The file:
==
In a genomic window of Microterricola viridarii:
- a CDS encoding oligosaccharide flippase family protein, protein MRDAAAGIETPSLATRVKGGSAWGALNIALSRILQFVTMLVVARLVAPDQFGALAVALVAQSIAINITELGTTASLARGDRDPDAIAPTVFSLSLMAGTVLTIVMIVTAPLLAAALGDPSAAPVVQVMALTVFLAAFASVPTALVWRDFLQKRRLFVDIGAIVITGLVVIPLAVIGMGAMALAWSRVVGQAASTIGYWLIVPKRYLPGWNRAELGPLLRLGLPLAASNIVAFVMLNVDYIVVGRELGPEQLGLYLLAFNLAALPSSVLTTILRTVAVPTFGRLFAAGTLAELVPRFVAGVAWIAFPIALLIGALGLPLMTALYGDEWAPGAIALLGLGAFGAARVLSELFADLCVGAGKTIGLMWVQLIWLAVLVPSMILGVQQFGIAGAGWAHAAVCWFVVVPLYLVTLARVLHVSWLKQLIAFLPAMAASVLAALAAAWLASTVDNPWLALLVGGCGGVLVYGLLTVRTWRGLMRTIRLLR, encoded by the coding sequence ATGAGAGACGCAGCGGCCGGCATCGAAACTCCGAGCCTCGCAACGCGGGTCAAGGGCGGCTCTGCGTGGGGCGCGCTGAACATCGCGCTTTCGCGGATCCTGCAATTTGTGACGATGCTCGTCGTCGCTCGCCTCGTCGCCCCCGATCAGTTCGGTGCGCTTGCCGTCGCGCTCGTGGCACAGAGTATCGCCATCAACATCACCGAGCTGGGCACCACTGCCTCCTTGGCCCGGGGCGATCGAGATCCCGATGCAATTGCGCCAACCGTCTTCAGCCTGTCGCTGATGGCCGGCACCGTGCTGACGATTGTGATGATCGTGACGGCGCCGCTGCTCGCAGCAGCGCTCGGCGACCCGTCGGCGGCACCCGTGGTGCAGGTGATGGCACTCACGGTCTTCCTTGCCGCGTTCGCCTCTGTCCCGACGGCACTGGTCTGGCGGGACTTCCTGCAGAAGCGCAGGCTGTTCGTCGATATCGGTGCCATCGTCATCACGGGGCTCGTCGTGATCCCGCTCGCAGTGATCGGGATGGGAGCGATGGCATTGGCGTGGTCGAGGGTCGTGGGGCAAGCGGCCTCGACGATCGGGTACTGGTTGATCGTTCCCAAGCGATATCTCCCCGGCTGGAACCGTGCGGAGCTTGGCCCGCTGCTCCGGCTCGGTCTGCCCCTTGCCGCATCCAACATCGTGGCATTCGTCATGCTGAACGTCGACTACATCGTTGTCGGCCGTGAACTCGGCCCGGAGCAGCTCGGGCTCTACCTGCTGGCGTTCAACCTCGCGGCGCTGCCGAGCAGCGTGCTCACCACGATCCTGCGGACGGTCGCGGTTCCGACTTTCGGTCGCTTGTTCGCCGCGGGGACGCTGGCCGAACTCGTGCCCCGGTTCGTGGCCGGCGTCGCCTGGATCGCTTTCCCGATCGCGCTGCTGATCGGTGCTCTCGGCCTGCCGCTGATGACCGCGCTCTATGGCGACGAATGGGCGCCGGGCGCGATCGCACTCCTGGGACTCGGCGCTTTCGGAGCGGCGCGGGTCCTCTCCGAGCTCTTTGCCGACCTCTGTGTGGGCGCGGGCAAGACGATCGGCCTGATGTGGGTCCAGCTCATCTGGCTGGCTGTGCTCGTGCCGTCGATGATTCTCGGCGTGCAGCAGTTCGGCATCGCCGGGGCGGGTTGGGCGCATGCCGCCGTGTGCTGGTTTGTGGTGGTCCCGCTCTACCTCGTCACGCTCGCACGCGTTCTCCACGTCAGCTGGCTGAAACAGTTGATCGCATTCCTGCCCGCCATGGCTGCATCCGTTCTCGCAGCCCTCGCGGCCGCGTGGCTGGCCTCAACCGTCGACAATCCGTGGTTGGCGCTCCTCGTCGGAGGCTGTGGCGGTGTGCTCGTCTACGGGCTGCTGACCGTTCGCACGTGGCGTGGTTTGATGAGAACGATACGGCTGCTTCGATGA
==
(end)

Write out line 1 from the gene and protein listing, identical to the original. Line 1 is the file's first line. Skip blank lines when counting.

In a genomic window of Microterricola viridarii: